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When choosing to be almost certain of winning can be better than choosing to win with certainty

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  • Snir, Avichai
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    Participants in dictator games often contribute significant sums to unknown beneficiaries. This has been interpreted as suggesting that participants like to be perc.eived as generous even in anonymous situations.

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    File URL: http://www.sciencedirect.com/science/article/pii/S0176268014000706
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    Article provided by Elsevier in its journal European Journal of Political Economy.

    Volume (Year): 36 (2014)
    Issue (Month): C ()
    Pages: 135-146

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    Handle: RePEc:eee:poleco:v:36:y:2014:i:c:p:135-146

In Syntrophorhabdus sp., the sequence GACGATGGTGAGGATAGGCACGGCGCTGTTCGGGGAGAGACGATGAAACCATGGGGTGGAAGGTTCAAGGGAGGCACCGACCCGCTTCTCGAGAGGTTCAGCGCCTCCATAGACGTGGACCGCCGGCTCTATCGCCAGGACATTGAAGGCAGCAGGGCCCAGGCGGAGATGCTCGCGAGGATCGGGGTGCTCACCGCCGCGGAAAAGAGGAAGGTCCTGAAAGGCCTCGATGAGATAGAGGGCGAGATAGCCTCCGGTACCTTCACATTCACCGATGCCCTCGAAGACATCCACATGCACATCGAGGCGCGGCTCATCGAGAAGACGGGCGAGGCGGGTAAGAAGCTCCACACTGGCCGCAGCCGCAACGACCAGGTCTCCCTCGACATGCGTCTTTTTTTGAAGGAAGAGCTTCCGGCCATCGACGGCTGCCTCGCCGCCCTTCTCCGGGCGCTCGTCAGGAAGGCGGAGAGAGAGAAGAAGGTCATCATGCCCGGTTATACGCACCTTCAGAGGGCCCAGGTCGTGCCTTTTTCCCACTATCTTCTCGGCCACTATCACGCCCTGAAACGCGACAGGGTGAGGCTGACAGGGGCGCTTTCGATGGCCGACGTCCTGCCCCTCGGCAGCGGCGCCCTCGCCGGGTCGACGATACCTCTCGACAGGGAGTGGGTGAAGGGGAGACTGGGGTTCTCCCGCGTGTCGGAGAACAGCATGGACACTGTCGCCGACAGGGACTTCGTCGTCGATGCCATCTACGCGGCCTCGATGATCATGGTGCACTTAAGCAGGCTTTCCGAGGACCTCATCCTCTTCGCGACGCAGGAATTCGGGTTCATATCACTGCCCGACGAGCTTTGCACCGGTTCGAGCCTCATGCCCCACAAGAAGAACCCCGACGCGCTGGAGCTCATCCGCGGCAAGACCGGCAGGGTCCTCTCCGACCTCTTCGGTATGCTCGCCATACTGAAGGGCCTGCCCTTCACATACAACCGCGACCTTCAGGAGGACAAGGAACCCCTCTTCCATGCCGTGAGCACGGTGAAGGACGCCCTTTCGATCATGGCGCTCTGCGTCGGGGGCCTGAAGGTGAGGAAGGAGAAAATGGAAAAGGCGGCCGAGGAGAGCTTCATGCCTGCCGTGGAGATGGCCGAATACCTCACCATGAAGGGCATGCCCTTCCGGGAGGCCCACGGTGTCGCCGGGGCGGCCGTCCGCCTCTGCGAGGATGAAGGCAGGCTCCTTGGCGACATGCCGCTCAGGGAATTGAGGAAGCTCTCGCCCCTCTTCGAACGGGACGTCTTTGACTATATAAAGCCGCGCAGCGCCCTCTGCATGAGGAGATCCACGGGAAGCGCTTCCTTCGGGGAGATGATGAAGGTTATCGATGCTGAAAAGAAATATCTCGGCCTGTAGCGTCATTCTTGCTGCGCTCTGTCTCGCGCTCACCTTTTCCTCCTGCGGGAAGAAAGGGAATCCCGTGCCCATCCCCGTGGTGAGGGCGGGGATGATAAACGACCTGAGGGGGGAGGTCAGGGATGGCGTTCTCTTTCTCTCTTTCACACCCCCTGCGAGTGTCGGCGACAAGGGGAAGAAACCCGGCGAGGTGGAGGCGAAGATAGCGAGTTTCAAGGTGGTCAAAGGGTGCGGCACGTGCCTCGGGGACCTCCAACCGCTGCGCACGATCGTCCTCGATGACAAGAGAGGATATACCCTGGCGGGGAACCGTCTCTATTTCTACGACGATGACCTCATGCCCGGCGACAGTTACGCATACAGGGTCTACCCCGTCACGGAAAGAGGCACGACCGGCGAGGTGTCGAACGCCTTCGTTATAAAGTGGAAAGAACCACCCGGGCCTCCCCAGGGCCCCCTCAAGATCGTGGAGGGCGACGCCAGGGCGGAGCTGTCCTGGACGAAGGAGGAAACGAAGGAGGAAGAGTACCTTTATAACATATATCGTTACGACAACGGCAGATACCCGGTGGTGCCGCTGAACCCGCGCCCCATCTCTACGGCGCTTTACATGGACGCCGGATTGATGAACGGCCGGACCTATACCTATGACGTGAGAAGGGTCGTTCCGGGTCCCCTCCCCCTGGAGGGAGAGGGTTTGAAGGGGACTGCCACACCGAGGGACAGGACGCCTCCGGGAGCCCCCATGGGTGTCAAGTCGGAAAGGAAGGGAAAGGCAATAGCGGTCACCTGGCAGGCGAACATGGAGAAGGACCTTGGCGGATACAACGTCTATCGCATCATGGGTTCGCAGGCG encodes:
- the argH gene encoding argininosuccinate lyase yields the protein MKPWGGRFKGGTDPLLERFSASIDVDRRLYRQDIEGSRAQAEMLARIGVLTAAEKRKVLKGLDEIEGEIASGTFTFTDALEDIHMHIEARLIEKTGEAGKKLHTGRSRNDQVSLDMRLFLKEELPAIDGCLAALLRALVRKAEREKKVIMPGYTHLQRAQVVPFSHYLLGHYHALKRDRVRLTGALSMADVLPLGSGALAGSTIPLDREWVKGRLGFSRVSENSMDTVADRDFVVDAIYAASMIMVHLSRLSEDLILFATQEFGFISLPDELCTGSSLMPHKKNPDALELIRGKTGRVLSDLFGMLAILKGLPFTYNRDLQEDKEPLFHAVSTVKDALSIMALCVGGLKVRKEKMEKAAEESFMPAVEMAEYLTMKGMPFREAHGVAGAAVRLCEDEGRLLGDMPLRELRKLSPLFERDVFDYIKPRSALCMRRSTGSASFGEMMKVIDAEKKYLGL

DOI: 10.1016/j.ejpoleco.2014.07.006
    Contact details of provider: Web page: http://www.elsevier.com/locate/inca/505544

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    13. Gary E Bolton & Jordi Brandts & Axel Ockenfels, 2005. "Fair Procedures: Evidence from Games Involving Lotteries," Economic Journal, Royal Economic Society, vol. 115(506), pages 1054-1076, October.
    14. Murnighan, J. Keith & Oesch, John M. & Pillutla, Madan, 2001. "Player Types and Self-Impression Management in Dictatorship Games: Two Experiments," Games and Economic Behavior, Elsevier, vol. 37(2), pages 388-414, November.
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    16. Hoffman, Elizabeth & McCabe, Kevin & Smith, Vernon L, 1996. "Social Distance and Other-Regarding Behavior in Dictator Games," American Economic Review, American Economic Association, vol. 86(3), pages 653-660, June.
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    20. Grossman, Zachary & van der Weele, Joël, 2013. "Self-Image and Strategic Ignorance in Moral Dilemmas," University of California at Santa Barbara, Economics Working Paper Series qt0bp6z29t, Department of Economics, UC Santa Barbara.
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